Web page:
In my recent post on Sanctuary, inspired by Strzelecki National Park on Flinders Island, Tasmania, I brought up the tension between two factors motivating my interest in relicts of native ecosystems surrounded by human-dominated landscapes:
These ecological remnants are becoming smaller and rarer due to habitat destruction, invasive species and climate change, driving me to depict and “preserve” them on paper.
On the other hand I also find these isolated pieces of nature exciting, similar to the way I’m generally drawn to environmental edges, contrasts and “islands” (whether encircled by water or by something else). A natural environment is easier for me to comprehend and appreciate when I can experience it in opposition to a contrasting one, creating a feeling of empowerment. In the case of nature surrounded by human-dominated landscapes, that sense of control takes on a “taming” aspect—not very consistent with the conservation angle of #1.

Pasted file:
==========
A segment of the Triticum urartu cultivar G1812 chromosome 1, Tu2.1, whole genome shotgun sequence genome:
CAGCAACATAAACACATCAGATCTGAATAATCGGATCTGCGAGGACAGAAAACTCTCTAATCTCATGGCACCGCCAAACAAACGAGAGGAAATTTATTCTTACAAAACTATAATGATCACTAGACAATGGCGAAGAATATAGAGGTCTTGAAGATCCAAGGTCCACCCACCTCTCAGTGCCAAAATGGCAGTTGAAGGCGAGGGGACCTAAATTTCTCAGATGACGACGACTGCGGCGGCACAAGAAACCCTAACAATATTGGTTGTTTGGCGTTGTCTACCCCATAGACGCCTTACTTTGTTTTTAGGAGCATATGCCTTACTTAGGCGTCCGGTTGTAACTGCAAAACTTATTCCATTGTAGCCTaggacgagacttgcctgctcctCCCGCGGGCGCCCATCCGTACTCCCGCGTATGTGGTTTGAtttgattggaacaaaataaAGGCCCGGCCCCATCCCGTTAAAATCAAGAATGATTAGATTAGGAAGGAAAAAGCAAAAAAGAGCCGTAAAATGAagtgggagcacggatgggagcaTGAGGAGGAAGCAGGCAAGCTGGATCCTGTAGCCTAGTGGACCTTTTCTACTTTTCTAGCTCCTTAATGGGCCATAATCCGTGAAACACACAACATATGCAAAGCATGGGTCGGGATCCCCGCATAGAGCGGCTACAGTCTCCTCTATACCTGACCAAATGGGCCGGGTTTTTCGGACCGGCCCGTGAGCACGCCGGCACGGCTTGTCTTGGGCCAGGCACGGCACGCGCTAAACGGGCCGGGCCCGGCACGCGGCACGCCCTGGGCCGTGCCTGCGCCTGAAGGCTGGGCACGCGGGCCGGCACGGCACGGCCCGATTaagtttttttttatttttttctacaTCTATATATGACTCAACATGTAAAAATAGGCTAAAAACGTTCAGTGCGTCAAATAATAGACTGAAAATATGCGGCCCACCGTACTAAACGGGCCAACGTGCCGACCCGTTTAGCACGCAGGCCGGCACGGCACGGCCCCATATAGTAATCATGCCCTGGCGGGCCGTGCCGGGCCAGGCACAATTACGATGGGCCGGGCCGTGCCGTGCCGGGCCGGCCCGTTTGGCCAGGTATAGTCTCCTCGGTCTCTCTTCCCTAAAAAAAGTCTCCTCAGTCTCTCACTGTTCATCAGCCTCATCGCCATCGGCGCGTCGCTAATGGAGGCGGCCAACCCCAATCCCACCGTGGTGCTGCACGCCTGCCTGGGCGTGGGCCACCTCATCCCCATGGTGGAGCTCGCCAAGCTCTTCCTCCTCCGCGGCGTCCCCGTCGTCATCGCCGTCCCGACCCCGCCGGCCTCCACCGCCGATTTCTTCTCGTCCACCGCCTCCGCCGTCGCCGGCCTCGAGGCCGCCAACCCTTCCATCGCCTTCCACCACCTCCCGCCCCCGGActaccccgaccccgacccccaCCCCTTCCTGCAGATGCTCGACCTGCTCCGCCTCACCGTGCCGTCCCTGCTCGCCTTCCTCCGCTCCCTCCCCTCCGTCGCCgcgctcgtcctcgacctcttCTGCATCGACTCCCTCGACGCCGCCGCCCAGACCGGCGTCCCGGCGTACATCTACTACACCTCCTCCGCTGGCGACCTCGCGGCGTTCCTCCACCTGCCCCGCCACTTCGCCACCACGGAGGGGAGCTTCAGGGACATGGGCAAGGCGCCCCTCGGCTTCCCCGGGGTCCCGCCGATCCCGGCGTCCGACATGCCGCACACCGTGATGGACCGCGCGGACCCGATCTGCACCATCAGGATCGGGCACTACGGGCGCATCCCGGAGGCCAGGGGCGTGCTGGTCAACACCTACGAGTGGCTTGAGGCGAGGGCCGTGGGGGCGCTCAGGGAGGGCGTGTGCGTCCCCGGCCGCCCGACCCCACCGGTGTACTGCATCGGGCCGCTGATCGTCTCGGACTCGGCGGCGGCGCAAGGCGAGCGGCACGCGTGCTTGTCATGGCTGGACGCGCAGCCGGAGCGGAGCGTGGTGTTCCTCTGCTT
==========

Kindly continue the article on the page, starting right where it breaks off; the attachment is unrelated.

Applying these contradictory reactions to design or conservation in the real world would at the very least require more justification. In fact they tie into a few competing (sometimes heatedly so) contemporary approaches to design and planning, relating to a wider philosophical debate on the relationship between nature and culture—including what “nature” and “natural” actually mean. These are issues that I’ve had an interest in since I was in design school. While the worldviews grow more out of an emotional response to the nature-culture relationship than my intellectual take on it, creating them has led me to dive more deeply into those interests. I’ll be writing a lot more about them in later posts, as one purpose of this blog is to put the worldviews in a wider, more interdisciplinary context. For now I’ll add one more thing—words like “nature” and “wilderness” are highly loaded but I’ll be using them freely, without the scare quotes (even though some of my professors would be shaking their heads). My reasons for doing so go beyond just a lack of better terms. More explanation to come.